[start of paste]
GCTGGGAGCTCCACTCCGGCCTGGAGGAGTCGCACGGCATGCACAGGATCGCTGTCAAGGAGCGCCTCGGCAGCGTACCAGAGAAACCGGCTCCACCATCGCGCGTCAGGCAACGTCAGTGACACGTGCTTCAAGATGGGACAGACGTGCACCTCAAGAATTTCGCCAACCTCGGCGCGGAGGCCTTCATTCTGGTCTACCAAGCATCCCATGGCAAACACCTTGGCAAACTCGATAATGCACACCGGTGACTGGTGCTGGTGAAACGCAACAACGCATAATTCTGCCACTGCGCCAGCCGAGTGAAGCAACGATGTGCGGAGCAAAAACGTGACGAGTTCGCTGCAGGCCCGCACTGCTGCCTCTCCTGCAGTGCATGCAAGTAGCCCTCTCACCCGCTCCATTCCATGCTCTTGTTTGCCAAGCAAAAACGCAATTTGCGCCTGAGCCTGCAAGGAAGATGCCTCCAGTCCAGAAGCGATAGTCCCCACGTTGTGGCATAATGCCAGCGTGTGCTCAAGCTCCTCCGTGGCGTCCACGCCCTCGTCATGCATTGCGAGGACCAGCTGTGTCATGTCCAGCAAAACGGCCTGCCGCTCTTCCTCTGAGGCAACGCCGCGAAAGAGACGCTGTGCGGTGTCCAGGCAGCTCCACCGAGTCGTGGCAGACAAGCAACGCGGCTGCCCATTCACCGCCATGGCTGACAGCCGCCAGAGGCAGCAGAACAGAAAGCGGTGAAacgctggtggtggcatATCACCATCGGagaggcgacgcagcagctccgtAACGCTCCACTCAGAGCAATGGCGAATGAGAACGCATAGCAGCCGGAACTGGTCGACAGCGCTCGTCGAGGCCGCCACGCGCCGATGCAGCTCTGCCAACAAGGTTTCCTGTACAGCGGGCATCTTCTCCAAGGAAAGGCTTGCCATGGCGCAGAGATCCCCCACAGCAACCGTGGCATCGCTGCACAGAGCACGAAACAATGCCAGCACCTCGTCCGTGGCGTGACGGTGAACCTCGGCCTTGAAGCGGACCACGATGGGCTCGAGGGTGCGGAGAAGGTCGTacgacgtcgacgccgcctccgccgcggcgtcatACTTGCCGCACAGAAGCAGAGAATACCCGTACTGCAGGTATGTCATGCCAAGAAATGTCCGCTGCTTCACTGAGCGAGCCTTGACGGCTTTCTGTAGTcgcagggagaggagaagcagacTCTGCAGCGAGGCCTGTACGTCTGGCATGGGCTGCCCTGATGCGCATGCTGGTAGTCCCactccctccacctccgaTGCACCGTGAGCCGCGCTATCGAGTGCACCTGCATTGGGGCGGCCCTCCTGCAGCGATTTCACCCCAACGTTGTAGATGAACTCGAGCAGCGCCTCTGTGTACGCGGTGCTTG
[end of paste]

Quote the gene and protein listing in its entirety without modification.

GCTGGGAGCTCCACTCCGGCCTGGAGGAGTCGCACGGCATGCACAGGATCGCTGTCAAGGAGCGCCTCGGCAGCGTACCAGAGAAACCGGCTCCACCATCGCGCGTCAGGCAACGTCAGTGACACGTGCTTCAAGATGGGACAGACGTGCACCTCAAGAATTTCGCCAACCTCGGCGCGGAGGCCTTCATTCTGGTCTACCAAGCATCCCATGGCAAACACCTTGGCAAACTCGATAATGCACACCGGTGACTGGTGCTGGTGAAACGCAACAACGCATAATTCTGCCACTGCGCCAGCCGAGTGAAGCAACGATGTGCGGAGCAAAAACGTGACGAGTTCGCTGCAGGCCCGCACTGCTGCCTCTCCTGCAGTGCATGCAAGTAGCCCTCTCACCCGCTCCATTCCATGCTCTTGTTTGCCAAGCAAAAACGCAATTTGCGCCTGAGCCTGCAAGGAAGATGCCTCCAGTCCAGAAGCGATAGTCCCCACGTTGTGGCATAATGCCAGCGTGTGCTCAAGCTCCTCCGTGGCGTCCACGCCCTCGTCATGCATTGCGAGGACCAGCTGTGTCATGTCCAGCAAAACGGCCTGCCGCTCTTCCTCTGAGGCAACGCCGCGAAAGAGACGCTGTGCGGTGTCCAGGCAGCTCCACCGAGTCGTGGCAGACAAGCAACGCGGCTGCCCATTCACCGCCATGGCTGACAGCCGCCAGAGGCAGCAGAACAGAAAGCGGTGAAacgctggtggtggcatATCACCATCGGagaggcgacgcagcagctccgtAACGCTCCACTCAGAGCAATGGCGAATGAGAACGCATAGCAGCCGGAACTGGTCGACAGCGCTCGTCGAGGCCGCCACGCGCCGATGCAGCTCTGCCAACAAGGTTTCCTGTACAGCGGGCATCTTCTCCAAGGAAAGGCTTGCCATGGCGCAGAGATCCCCCACAGCAACCGTGGCATCGCTGCACAGAGCACGAAACAATGCCAGCACCTCGTCCGTGGCGTGACGGTGAACCTCGGCCTTGAAGCGGACCACGATGGGCTCGAGGGTGCGGAGAAGGTCGTacgacgtcgacgccgcctccgccgcggcgtcatACTTGCCGCACAGAAGCAGAGAATACCCGTACTGCAGGTATGTCATGCCAAGAAATGTCCGCTGCTTCACTGAGCGAGCCTTGACGGCTTTCTGTAGTcgcagggagaggagaagcagacTCTGCAGCGAGGCCTGTACGTCTGGCATGGGCTGCCCTGATGCGCATGCTGGTAGTCCCactccctccacctccgaTGCACCGTGAGCCGCGCTATCGAGTGCACCTGCATTGGGGCGGCCCTCCTGCAGCGATTTCACCCCAACGTTGTAGATGAACTCGAGCAGCGCCTCTGTGTACGCGGTGCTTG